One could be forgiven for thinking that ever since the Fukushima Daiichi nuclear power plant disaster, the global nuclear industry would be dead in the water. Indeed, the reaction of Angela Merkel’s center-right party in Germany is the least dramatic of several in her country, calling for closure of all the country’s nuclear power plants by 2022; some of her opposition were suggesting closure by 2017. Nuclear power provided 23 percent of Germany’s electrical power at the start of this year and no clear economic alternative exists to replace this capacity.
However, a highly readable report on the future of nuclear power by the Economist Intelligence Unit (EIU) concludes that with a few notable exceptions, such as Germany, most countries are still committed to nuclear power and that by 2020 the world will be producing 27 percent more GW of power from nuclear than it did in 2010.
The winners and losers (and your definition of each may depend on how strongly you support nuclear as a power source) can broadly be seen as those with growing as opposed to static power demands. In most cases, the really significant gains are planned by those countries that really have little alternative if they are to make any reasonable attempt to control carbon emissions and pollution.
The report reviews each of the major nuclear power-generating countries in turn and analyzes the prospects for nuclear over the rest of this decade. Surprisingly even countries like Russia and Ukraine, which are major hydrocarbon producers and could easily meet their energy needs from natural gas or coal, are still opting for nuclear (maybe with the rationale that they have established domestic nuclear technology and industrial champions, and can sell their hydrocarbons abroad for much needed foreign currency.)
Of greater surprise in the report is the scaling back of China’s nuclear ambitions. The country is said to have 27 reactors under construction and was planned to increase capacity from 10.1 GW in 2010 to 70 GW by 2020, a massive engineering, supply chain and training challenge. More for these reasons than the incident in Japan, the EIU is predicting China will “only manage a six-fold increase in capacity to 63.1 GW. Although none of China’s reactors are planned on seismic hot-spots or at coastal sites at risk of tsunamis, the country has instigated a review of its nuclear policy, which will likely drag on until the end of the year and contribute to the undershoot in total GW capacity construction.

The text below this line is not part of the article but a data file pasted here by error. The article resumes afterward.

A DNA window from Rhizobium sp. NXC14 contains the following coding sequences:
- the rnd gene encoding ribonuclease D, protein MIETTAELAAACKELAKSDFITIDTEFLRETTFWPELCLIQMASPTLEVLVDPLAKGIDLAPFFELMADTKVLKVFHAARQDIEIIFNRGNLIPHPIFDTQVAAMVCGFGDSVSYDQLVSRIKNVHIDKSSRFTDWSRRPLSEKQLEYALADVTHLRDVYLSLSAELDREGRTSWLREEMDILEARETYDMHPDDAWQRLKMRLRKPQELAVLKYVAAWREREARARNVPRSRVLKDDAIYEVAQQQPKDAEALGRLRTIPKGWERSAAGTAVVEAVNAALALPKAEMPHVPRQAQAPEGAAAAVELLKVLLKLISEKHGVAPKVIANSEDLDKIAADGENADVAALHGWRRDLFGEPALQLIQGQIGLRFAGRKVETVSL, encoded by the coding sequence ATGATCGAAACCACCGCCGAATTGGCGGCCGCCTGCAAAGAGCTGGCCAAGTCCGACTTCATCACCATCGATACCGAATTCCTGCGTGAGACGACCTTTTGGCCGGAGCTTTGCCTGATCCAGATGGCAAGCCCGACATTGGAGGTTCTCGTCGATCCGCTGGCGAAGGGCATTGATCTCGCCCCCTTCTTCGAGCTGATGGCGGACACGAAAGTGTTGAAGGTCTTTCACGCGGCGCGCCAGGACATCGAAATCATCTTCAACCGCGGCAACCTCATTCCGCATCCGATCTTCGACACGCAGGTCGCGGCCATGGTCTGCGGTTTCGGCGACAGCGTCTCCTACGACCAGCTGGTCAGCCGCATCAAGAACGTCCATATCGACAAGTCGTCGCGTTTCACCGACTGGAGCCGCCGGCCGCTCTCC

Maybe because we have come to expect China becoming the dominant consumer and/or producer in so many spheres, the EIU’s projection that the US will remain the largest producer of power from nuclear reactors came as something of a surprise. The industry in the US has been the subject of considerable political polarization and vacillation. As the report states, there is no appetite to subsidize the industry in the way there is for renewable sources, and yet even post Fukushima, total GW produced in the US is expected to increase with the addition of some 8 GW following the commissioning of five reactors under construction and the upgrading of many more existing reactors.
Add to this the increasing interest in nuclear power by minor developing countries, for example Bangladesh and Jordan — which are likely to be just the tip of the iceberg — and nuclear power looks far from dead. The landscape has become markedly more competitive with the arrival of new players such as the South Korean industrials, Korea Electric, Hyundai and Samsung, but the lower cost options they have brought to the Middle East in recent tenders may actually widen the potential market for nuclear power in an increasingly carbon-conscious and yet power-hungry world.